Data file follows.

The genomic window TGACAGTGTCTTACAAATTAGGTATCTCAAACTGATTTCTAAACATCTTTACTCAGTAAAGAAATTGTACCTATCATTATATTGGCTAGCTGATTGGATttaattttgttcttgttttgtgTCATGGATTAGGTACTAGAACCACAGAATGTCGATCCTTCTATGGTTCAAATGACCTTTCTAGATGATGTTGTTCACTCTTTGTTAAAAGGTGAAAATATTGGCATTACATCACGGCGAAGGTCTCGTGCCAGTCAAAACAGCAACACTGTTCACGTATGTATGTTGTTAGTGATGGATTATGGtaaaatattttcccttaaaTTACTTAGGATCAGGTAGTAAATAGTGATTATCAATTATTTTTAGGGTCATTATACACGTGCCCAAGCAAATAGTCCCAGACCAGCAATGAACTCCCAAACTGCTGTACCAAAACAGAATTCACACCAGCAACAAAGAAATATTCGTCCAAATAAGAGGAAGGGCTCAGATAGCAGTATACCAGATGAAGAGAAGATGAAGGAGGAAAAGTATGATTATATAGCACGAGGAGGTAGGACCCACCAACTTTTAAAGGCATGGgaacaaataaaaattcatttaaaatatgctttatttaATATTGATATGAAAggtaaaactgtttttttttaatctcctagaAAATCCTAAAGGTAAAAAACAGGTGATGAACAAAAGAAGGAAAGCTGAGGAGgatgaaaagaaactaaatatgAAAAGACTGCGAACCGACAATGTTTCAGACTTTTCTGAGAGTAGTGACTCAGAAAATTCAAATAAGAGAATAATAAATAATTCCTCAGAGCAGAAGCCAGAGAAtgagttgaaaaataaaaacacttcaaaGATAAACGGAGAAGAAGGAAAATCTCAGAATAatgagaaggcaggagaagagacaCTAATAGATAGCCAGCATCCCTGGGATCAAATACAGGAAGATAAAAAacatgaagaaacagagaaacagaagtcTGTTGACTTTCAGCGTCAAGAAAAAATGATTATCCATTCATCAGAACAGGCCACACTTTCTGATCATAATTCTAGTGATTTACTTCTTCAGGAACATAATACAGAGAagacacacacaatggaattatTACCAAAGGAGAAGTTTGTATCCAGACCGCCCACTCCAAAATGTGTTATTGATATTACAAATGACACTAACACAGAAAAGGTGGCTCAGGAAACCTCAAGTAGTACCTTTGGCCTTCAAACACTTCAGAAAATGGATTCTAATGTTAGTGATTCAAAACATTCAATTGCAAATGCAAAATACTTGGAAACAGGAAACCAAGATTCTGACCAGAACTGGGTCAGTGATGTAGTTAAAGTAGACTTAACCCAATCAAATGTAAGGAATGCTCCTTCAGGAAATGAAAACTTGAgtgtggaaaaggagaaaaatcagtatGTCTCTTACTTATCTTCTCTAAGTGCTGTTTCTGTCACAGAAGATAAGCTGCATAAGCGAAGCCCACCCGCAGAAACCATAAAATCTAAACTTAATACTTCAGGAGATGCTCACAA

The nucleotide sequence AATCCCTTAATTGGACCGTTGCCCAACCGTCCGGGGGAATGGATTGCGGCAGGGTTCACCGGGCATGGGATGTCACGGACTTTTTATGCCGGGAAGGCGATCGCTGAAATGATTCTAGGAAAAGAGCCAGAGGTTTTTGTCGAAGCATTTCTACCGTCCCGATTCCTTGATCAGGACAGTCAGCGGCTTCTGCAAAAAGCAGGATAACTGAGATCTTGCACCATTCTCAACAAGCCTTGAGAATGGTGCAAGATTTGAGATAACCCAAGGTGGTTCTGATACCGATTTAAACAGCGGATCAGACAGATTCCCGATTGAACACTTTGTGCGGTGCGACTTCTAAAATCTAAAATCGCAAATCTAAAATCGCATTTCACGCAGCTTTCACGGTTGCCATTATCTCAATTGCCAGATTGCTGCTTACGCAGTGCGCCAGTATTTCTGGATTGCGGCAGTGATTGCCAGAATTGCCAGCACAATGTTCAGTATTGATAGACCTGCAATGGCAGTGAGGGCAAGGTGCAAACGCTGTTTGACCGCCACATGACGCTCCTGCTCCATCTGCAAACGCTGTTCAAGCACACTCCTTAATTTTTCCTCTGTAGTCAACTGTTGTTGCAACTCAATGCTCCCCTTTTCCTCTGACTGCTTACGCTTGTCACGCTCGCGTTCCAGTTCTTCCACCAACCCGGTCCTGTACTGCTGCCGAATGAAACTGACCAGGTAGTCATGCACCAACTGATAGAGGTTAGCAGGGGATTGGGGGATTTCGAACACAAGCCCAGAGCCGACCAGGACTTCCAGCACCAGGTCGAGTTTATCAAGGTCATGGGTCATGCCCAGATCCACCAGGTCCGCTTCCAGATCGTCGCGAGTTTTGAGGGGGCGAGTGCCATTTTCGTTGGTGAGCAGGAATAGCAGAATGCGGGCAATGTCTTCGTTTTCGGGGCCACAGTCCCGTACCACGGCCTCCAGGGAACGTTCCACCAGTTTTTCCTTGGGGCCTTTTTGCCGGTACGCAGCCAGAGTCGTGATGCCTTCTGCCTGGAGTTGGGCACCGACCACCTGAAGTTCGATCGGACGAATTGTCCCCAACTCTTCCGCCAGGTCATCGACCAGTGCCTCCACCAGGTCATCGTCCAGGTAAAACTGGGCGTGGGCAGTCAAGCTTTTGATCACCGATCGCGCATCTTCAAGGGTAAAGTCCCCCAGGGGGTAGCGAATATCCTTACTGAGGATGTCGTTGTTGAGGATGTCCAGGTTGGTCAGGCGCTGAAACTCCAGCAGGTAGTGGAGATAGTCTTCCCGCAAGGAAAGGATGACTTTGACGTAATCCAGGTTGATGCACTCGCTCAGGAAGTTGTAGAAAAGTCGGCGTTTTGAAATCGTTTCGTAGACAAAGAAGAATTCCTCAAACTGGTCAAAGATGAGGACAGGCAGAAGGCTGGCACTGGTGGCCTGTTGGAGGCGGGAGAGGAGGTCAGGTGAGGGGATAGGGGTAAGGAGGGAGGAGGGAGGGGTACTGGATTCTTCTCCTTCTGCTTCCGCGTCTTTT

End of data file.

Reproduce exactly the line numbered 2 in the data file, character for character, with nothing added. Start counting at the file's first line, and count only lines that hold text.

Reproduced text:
The nucleotide sequence AATCCCTTAATTGGACCGTTGCCCAACCGTCCGGGGGAATGGATTGCGGCAGGGTTCACCGGGCATGGGATGTCACGGACTTTTTATGCCGGGAAGGCGATCGCTGAAATGATTCTAGGAAAAGAGCCAGAGGTTTTTGTCGAAGCATTTCTACCGTCCCGATTCCTTGATCAGGACAGTCAGCGGCTTCTGCAAAAAGCAGGATAACTGAGATCTTGCACCATTCTCAACAAGCCTTGAGAATGGTGCAAGATTTGAGATAACCCAAGGTGGTTCTGATACCGATTTAAACAGCGGATCAGACAGATTCCCGATTGAACACTTTGTGCGGTGCGACTTCTAAAATCTAAAATCGCAAATCTAAAATCGCATTTCACGCAGCTTTCACGGTTGCCATTATCTCAATTGCCAGATTGCTGCTTACGCAGTGCGCCAGTATTTCTGGATTGCGGCAGTGATTGCCAGAATTGCCAGCACAATGTTCAGTATTGATAGACCTGCAATGGCAGTGAGGGCAAGGTGCAAACGCTGTTTGACCGCCACATGACGCTCCTGCTCCATCTGCAAACGCTGTTCAAGCACACTCCTTAATTTTTCCTCTGTAGTCAACTGTTGTTGCAACTCAATGCTCCCCTTTTCCTCTGACTGCTTACGCTTGTCACGCTCGCGTTCCAGTTCTTCCACCAACCCGGTCCTGTACTGCTGCCGAATGAAACTGACCAGGTAGTCATGCACCAACTGATAGAGGTTAGCAGGGGATTGGGGGATTTCGAACACAAGCCCAGAGCCGACCAGGACTTCCAGCACCAGGTCGAGTTTATCAAGGTCATGGGTCATGCCCAGATCCACCAGGTCCGCTTCCAGATCGTCGCGAGTTTTGAGGGGGCGAGTGCCATTTTCGTTGGTGAGCAGGAATAGCAGAATGCGGGCAATGTCTTCGTTTTCGGGGCCACAGTCCCGTACCACGGCCTCCAGGGAACGTTCCACCAGTTTTTCCTTGGGGCCTTTTTGCCGGTACGCAGCCAGAGTCGTGATGCCTTCTGCCTGGAGTTGGGCACCGACCACCTGAAGTTCGATCGGACGAATTGTCCCCAACTCTTCCGCCAGGTCATCGACCAGTGCCTCCACCAGGTCATCGTCCAGGTAAAACTGGGCGTGGGCAGTCAAGCTTTTGATCACCGATCGCGCATCTTCAAGGGTAAAGTCCCCCAGGGGGTAGCGAATATCCTTACTGAGGATGTCGTTGTTGAGGATGTCCAGGTTGGTCAGGCGCTGAAACTCCAGCAGGTAGTGGAGATAGTCTTCCCGCAAGGAAAGGATGACTTTGACGTAATCCAGGTTGATGCACTCGCTCAGGAAGTTGTAGAAAAGTCGGCGTTTTGAAATCGTTTCGTAGACAAAGAAGAATTCCTCAAACTGGTCAAAGATGAGGACAGGCAGAAGGCTGGCACTGGTGGCCTGTTGGAGGCGGGAGAGGAGGTCAGGTGAGGGGATAGGGGTAAGGAGGGAGGAGGGAGGGGTACTGGATTCTTCTCCTTCTGCTTCCGCGTCTTTT